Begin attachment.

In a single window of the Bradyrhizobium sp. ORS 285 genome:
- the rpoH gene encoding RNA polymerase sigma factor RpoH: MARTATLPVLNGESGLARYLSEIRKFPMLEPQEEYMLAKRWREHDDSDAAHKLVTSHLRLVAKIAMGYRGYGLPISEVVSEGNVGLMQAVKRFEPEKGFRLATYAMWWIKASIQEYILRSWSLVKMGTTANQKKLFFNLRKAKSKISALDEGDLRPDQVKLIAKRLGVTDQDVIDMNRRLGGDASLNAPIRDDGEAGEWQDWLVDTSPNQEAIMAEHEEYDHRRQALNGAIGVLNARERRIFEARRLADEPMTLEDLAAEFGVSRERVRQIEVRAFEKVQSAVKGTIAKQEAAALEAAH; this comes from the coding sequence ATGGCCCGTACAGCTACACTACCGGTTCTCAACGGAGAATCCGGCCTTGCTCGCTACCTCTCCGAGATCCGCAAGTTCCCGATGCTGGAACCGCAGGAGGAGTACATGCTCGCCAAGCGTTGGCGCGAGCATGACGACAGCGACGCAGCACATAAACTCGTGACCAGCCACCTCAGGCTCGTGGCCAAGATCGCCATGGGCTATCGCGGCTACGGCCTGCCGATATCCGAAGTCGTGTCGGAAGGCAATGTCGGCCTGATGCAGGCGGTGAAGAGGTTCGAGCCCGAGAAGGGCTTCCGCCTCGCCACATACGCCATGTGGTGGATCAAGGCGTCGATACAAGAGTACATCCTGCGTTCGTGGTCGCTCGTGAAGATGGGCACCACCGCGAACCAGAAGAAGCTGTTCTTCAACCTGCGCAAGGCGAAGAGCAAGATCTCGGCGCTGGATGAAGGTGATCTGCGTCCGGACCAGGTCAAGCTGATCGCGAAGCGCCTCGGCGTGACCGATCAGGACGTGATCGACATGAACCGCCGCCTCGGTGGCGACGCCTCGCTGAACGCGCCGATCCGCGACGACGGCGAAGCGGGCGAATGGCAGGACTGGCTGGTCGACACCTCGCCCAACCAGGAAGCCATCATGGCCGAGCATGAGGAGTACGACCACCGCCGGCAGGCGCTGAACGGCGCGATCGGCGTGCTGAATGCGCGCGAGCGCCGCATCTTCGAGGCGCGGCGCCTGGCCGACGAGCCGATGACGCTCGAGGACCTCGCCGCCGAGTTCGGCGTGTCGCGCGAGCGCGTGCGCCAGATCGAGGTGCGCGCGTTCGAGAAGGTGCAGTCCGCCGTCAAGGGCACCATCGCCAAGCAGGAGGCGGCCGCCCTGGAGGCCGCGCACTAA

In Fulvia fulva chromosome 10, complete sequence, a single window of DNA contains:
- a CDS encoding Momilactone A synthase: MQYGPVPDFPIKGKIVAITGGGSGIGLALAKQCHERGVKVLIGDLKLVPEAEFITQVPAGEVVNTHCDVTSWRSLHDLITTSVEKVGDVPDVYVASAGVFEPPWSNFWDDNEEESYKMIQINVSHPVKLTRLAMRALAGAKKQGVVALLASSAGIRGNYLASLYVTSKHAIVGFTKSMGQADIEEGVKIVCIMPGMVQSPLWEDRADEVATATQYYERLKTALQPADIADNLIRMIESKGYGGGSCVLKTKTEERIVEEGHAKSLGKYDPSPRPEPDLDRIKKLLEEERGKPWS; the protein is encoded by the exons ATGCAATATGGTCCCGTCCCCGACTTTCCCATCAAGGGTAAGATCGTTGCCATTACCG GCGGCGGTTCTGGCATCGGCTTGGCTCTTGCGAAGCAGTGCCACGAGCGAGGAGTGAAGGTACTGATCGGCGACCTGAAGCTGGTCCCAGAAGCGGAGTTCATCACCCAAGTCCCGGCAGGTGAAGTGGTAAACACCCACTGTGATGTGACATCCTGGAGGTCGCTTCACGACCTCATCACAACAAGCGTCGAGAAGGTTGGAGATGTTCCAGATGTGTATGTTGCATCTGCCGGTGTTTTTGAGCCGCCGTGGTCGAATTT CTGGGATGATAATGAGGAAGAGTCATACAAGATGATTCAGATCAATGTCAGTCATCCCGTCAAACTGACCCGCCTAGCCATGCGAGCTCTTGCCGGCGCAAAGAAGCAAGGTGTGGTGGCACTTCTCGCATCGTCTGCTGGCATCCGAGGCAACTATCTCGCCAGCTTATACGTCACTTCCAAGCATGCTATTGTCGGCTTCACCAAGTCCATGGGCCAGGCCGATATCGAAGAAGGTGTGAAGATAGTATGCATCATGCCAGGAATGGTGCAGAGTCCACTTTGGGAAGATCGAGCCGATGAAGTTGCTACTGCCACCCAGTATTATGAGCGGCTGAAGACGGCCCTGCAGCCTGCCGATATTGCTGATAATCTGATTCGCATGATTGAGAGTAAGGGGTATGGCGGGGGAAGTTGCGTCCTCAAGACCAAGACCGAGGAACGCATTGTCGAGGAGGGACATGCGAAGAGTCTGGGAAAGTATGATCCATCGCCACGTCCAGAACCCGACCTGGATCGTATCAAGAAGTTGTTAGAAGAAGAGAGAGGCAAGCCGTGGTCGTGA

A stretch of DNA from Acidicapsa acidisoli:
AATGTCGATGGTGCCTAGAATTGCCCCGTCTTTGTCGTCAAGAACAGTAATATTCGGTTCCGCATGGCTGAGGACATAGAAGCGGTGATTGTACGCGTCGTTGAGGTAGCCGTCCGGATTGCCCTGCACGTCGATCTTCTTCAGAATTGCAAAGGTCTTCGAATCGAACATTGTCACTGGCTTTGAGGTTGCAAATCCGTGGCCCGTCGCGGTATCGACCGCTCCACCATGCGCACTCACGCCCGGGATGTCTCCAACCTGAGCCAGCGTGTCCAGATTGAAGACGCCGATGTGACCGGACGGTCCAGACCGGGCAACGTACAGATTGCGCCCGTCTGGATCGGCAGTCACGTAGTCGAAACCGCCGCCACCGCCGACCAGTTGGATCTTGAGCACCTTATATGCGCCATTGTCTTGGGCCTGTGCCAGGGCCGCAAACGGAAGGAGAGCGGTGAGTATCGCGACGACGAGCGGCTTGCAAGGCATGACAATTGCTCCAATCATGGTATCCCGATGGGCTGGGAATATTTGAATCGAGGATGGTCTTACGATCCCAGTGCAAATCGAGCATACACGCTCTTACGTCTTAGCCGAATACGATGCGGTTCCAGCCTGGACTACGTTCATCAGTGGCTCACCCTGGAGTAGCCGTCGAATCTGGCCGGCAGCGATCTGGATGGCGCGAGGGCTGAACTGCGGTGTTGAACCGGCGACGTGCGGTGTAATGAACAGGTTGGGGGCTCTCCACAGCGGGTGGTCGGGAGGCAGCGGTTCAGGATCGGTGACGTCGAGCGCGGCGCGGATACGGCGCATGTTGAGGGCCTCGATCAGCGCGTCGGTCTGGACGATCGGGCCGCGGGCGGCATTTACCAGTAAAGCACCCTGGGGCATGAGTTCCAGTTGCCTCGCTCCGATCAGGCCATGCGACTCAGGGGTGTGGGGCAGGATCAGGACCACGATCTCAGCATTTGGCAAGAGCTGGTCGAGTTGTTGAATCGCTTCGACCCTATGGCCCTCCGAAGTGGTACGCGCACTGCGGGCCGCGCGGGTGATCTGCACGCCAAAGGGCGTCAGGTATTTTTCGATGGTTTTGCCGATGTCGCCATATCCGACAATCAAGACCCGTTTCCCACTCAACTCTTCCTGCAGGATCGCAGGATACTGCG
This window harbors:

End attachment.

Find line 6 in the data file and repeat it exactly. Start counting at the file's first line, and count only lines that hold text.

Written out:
AATGTCGATGGTGCCTAGAATTGCCCCGTCTTTGTCGTCAAGAACAGTAATATTCGGTTCCGCATGGCTGAGGACATAGAAGCGGTGATTGTACGCGTCGTTGAGGTAGCCGTCCGGATTGCCCTGCACGTCGATCTTCTTCAGAATTGCAAAGGTCTTCGAATCGAACATTGTCACTGGCTTTGAGGTTGCAAATCCGTGGCCCGTCGCGGTATCGACCGCTCCACCATGCGCACTCACGCCCGGGATGTCTCCAACCTGAGCCAGCGTGTCCAGATTGAAGACGCCGATGTGACCGGACGGTCCAGACCGGGCAACGTACAGATTGCGCCCGTCTGGATCGGCAGTCACGTAGTCGAAACCGCCGCCACCGCCGACCAGTTGGATCTTGAGCACCTTATATGCGCCATTGTCTTGGGCCTGTGCCAGGGCCGCAAACGGAAGGAGAGCGGTGAGTATCGCGACGACGAGCGGCTTGCAAGGCATGACAATTGCTCCAATCATGGTATCCCGATGGGCTGGGAATATTTGAATCGAGGATGGTCTTACGATCCCAGTGCAAATCGAGCATACACGCTCTTACGTCTTAGCCGAATACGATGCGGTTCCAGCCTGGACTACGTTCATCAGTGGCTCACCCTGGAGTAGCCGTCGAATCTGGCCGGCAGCGATCTGGATGGCGCGAGGGCTGAACTGCGGTGTTGAACCGGCGACGTGCGGTGTAATGAACAGGTTGGGGGCTCTCCACAGCGGGTGGTCGGGAGGCAGCGGTTCAGGATCGGTGACGTCGAGCGCGGCGCGGATACGGCGCATGTTGAGGGCCTCGATCAGCGCGTCGGTCTGGACGATCGGGCCGCGGGCGGCATTTACCAGTAAAGCACCCTGGGGCATGAGTTCCAGTTGCCTCGCTCCGATCAGGCCATGCGACTCAGGGGTGTGGGGCAGGATCAGGACCACGATCTCAGCATTTGGCAAGAGCTGGTCGAGTTGTTGAATCGCTTCGACCCTATGGCCCTCCGAAGTGGTACGCGCACTGCGGGCCGCGCGGGTGATCTGCACGCCAAAGGGCGTCAGGTATTTTTCGATGGTTTTGCCGATGTCGCCATATCCGACAATCAAGACCCGTTTCCCACTCAACTCTTCCTGCAGGATCGCAGGATACTGCG